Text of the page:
Texting For Clients? Ohio Opines on the Ethics of Texting & Attorney Advertising

The Supreme Court of Ohio recently ruled that attorneys may use text messages to advertise, but emphasized that the Ohio Rules of Professional Conduct must be followed regardless of space limitation or advertising vehicle.  Attorneys are using texting to contact prospective clients after obtaining their numbers from police and accident reports. Although the messages often contain a link to the lawyer’s website, the Court said that the link is not enough and the actual text must contain any language that is required by the advertising and solicitation rules, such as placing the words Advertisement Only or Advertising Material at the beginning and end of the text and other lengthier disclaimers if the lawyer knows that the prospective client is in need of legal assistance or has been recently injured.

The opinion distinguishes texting from impermissible, potentially coercive real time communication and analogizes texting to sending an email solicitation. The opinion also notes that a text message should not create any cost to the recipient, should not be sent to a minor and must be in compliance not only with attorney advertising rules, but also with applicable state and federal communication regulations.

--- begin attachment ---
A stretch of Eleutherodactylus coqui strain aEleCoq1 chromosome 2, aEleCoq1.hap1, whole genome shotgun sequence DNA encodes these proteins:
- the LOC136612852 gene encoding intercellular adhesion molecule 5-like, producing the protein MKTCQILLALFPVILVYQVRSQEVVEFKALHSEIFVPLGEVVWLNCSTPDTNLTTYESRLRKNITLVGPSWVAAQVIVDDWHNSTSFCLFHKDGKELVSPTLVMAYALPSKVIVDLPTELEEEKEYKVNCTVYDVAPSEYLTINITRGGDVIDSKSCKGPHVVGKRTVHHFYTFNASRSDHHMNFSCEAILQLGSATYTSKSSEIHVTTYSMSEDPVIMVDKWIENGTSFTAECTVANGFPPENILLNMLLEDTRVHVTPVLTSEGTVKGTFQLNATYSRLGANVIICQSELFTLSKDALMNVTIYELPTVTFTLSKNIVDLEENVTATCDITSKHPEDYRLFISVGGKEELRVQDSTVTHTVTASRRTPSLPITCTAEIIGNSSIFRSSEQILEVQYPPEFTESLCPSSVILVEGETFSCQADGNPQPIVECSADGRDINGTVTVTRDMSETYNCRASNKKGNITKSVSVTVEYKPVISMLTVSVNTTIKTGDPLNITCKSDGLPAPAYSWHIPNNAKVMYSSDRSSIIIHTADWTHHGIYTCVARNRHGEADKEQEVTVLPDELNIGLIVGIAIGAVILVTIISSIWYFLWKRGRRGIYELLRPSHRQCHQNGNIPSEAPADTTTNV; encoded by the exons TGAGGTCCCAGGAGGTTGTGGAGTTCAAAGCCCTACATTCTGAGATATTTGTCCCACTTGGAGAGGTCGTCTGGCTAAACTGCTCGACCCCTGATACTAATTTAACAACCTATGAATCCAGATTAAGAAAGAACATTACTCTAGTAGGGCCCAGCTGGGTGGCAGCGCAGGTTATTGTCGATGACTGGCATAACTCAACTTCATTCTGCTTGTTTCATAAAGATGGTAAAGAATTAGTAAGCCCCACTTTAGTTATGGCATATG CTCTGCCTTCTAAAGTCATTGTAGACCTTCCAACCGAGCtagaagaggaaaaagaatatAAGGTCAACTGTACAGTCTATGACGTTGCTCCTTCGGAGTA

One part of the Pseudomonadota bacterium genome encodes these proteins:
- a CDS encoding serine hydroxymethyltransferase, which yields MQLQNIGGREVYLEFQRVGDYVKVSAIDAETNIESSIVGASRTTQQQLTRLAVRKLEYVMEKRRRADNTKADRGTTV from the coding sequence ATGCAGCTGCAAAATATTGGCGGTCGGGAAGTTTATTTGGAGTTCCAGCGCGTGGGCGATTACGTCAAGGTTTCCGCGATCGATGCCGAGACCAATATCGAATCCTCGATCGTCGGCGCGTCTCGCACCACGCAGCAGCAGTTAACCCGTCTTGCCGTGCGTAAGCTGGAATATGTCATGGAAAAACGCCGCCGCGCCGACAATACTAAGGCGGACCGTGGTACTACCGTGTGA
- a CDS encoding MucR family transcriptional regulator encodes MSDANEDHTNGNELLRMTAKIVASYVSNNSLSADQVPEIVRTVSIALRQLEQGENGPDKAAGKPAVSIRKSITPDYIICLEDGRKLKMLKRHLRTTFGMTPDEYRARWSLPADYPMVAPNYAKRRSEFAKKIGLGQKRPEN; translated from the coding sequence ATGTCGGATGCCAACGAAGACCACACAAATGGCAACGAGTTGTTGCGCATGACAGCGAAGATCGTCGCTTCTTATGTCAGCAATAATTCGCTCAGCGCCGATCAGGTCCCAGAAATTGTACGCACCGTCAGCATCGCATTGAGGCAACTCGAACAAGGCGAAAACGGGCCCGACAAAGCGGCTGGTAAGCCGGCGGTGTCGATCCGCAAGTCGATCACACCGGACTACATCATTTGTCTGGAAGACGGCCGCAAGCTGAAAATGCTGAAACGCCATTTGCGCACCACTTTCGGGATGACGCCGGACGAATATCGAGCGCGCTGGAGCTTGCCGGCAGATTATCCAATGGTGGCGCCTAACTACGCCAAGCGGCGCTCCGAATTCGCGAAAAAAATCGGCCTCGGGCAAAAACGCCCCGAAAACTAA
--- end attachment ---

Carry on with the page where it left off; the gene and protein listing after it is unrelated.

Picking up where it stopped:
Some of the disclaimer language required by the attorney advertising rules in Ohio is quite long for a text message, such as the language, which must be sent if someone has recently be injured in an accident. It is important to note that, unlike other states that require a thirty day waiting period before contacting an accident victim, Ohio permits contact with a victim within thirty days; however, the following “Understanding Your Rights” statement must be included regardless of whether the contact is via text message: THE SUPREME COURT OF OHIO, WHICH GOVERNS THE CONDUCT OF LAWYERS IN THE STATE OF OHIO, NEITHER PROMOTES NOR PROHIBITS THE DIRECT SOLICITATION OF PERSONAL INJURY VICTIMS. THE COURT DOES REQUIRE THAT, IF SUCH A SOLICITATION IS MADE, IT MUST INCLUDE THE ABOVE DISCLOSURE.

Whether sending all of the additional disclosure language in a text message defeats the goal of a streamlined texting advertising campaign remains to be seen, but clearly technology has provided yet another vehicle to drive in the controversial world of attorney advertising.

Click here to read the full opinion.

Leave a Reply

Your email address will not be published. Required fields are marked *